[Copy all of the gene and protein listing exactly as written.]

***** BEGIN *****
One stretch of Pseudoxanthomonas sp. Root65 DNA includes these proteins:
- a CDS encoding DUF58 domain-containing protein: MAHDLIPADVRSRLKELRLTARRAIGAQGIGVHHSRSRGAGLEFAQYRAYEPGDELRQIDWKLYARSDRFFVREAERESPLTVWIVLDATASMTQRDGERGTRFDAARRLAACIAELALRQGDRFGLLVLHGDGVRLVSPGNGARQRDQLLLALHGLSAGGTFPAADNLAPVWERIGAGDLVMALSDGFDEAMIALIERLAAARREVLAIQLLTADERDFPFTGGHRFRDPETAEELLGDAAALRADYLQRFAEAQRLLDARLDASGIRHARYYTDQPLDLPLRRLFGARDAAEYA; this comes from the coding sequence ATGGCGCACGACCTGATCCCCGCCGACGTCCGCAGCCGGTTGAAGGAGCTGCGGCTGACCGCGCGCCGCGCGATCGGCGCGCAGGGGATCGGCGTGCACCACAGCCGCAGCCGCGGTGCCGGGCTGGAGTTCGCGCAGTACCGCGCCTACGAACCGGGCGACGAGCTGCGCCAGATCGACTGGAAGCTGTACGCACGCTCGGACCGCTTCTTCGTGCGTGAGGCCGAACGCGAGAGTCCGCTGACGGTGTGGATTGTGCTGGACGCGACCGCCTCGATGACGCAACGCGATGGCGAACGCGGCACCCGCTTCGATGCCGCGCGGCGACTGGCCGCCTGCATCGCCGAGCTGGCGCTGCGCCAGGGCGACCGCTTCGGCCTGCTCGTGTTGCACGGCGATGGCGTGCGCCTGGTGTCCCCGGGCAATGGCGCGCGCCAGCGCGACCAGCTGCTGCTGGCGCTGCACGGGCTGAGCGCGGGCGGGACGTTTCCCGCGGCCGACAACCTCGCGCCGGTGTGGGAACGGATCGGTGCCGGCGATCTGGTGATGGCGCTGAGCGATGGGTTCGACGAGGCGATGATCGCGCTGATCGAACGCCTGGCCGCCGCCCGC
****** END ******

One stretch of Pseudoxanthomonas sp. Root65 DNA includes these proteins:
- a CDS encoding DUF58 domain-containing protein: MAHDLIPADVRSRLKELRLTARRAIGAQGIGVHHSRSRGAGLEFAQYRAYEPGDELRQIDWKLYARSDRFFVREAERESPLTVWIVLDATASMTQRDGERGTRFDAARRLAACIAELALRQGDRFGLLVLHGDGVRLVSPGNGARQRDQLLLALHGLSAGGTFPAADNLAPVWERIGAGDLVMALSDGFDEAMIALIERLAAARREVLAIQLLTADERDFPFTGGHRFRDPETAEELLGDAAALRADYLQRFAEAQRLLDARLDASGIRHARYYTDQPLDLPLRRLFGARDAAEYA; this comes from the coding sequence ATGGCGCACGACCTGATCCCCGCCGACGTCCGCAGCCGGTTGAAGGAGCTGCGGCTGACCGCGCGCCGCGCGATCGGCGCGCAGGGGATCGGCGTGCACCACAGCCGCAGCCGCGGTGCCGGGCTGGAGTTCGCGCAGTACCGCGCCTACGAACCGGGCGACGAGCTGCGCCAGATCGACTGGAAGCTGTACGCACGCTCGGACCGCTTCTTCGTGCGTGAGGCCGAACGCGAGAGTCCGCTGACGGTGTGGATTGTGCTGGACGCGACCGCCTCGATGACGCAACGCGATGGCGAACGCGGCACCCGCTTCGATGCCGCGCGGCGACTGGCCGCCTGCATCGCCGAGCTGGCGCTGCGCCAGGGCGACCGCTTCGGCCTGCTCGTGTTGCACGGCGATGGCGTGCGCCTGGTGTCCCCGGGCAATGGCGCGCGCCAGCGCGACCAGCTGCTGCTGGCGCTGCACGGGCTGAGCGCGGGCGGGACGTTTCCCGCGGCCGACAACCTCGCGCCGGTGTGGGAACGGATCGGTGCCGGCGATCTGGTGATGGCGCTGAGCGATGGGTTCGACGAGGCGATGATCGCGCTGATCGAACGCCTGGCCGCCGCCCGC